Congratulations! You’ve started your business, assembled your team and you’re ready to go. You probably already have all of the qualities of a good leader. Do you know how to be a good manager?
Managing people is like a game of chess; there are many moving parts. To get the best outcome you must think a step ahead and recognize each individual’s strengths. Whether you’re working with a team of two or 20, it’s all about finding the best role to suit each employee. Here are some leadership tips that will take your managerial skills to the next level
Inspire and motivate your staff.
When learning how to be a good manager, thin back to the best bosses you’ve ever had. Did they make you feel motivated? Did they lead by example? After a hard day, it might be tempting to complain about customers or express annoyance. Good managers stay positive and upbeat so employees can see what kind of attitude is expected in the workplace. By treating everybody with respect, and making it clear that you have high standards, you’ll inspire everyone on your team to follow your lead and motivate one another.
You may have a talented group of people working for you, but a key part of management is harnessing their skills and turning those skills into performance. Start by hiring smart (check out our top tips for interviewing candidates), then learn your employees’ strengths, and adapt their roles to play to their strengths. Delegation isn’t as simple as dumping piles of work on people. Start off with smaller tasks and gradually assign projects that will challenge your employees. Take responsibility for their mistakes, but don’t take credit for their successes.
Hone your communication skills.
Many workplace problems arise because of communication challenges. Part of what makes someone a great boss is the ability to actively manage conflicts and find resolutions that suit everyone. Be straightforward with your staff and keep the lines of communication — and your door — open at all times. Active listening is one key skill that all good managers should cultivate. It helps you get to know your staff, their concerns and their ambitions. Listen carefully to what your employees say, then clarify the main points by repeating what you’ve heard back to them.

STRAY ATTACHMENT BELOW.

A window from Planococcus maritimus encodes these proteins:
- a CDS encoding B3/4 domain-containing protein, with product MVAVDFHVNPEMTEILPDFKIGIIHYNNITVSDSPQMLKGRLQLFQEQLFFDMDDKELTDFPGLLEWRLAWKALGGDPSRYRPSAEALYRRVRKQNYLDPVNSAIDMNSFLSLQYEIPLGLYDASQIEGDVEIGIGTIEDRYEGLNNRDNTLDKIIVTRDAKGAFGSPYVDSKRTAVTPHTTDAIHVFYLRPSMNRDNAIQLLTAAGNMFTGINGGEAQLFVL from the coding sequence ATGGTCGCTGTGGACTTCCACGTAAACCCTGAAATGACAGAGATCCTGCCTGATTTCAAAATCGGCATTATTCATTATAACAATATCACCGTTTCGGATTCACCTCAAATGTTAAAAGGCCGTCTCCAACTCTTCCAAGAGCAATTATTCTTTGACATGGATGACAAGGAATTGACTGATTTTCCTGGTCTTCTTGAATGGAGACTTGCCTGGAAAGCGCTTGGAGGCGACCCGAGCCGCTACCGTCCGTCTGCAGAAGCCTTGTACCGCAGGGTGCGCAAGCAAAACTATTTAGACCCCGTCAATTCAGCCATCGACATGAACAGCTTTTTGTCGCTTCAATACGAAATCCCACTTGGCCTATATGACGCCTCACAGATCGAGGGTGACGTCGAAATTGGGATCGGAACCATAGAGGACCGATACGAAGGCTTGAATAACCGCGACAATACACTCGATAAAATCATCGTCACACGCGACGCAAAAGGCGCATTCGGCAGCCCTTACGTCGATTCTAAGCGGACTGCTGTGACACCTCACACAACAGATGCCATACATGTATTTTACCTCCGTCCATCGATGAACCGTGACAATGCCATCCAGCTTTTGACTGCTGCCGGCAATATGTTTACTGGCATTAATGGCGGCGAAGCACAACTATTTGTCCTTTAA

Set realistic goals.
Organize regular one-on-one meetings so you can set goals and give employees feedback. Set realistic goals and make a career progression plan for all your employees so they have an idea of how you see their development best working for the company. These meetings also provide a useful exercise to help you hone your business plan and an opportunity to check the pulse of your company through the eyes of your employees.
Involve employees in decision making.
Ineffectual managers issue commands, good managers explain their requests and great managers involve employees in the decision-making process, says Mark Graban in this Entrepreneur post. On small teams everybody has to pitch in, and including your staff in decisions — both large and small — can boost morale and make them feel valued. Whether it’s deciding on the daily special at your coffee shop or helping choose an advertising campaign, find ways to encourage initiative and seek out your employees’ feedback.
Now is the time to use these leadership tips and develop your own style. Remember that whatever your approach to management, the key to being successful is to listen, be straightforward and respect your employees. More often than not, they’ll do the same for you.
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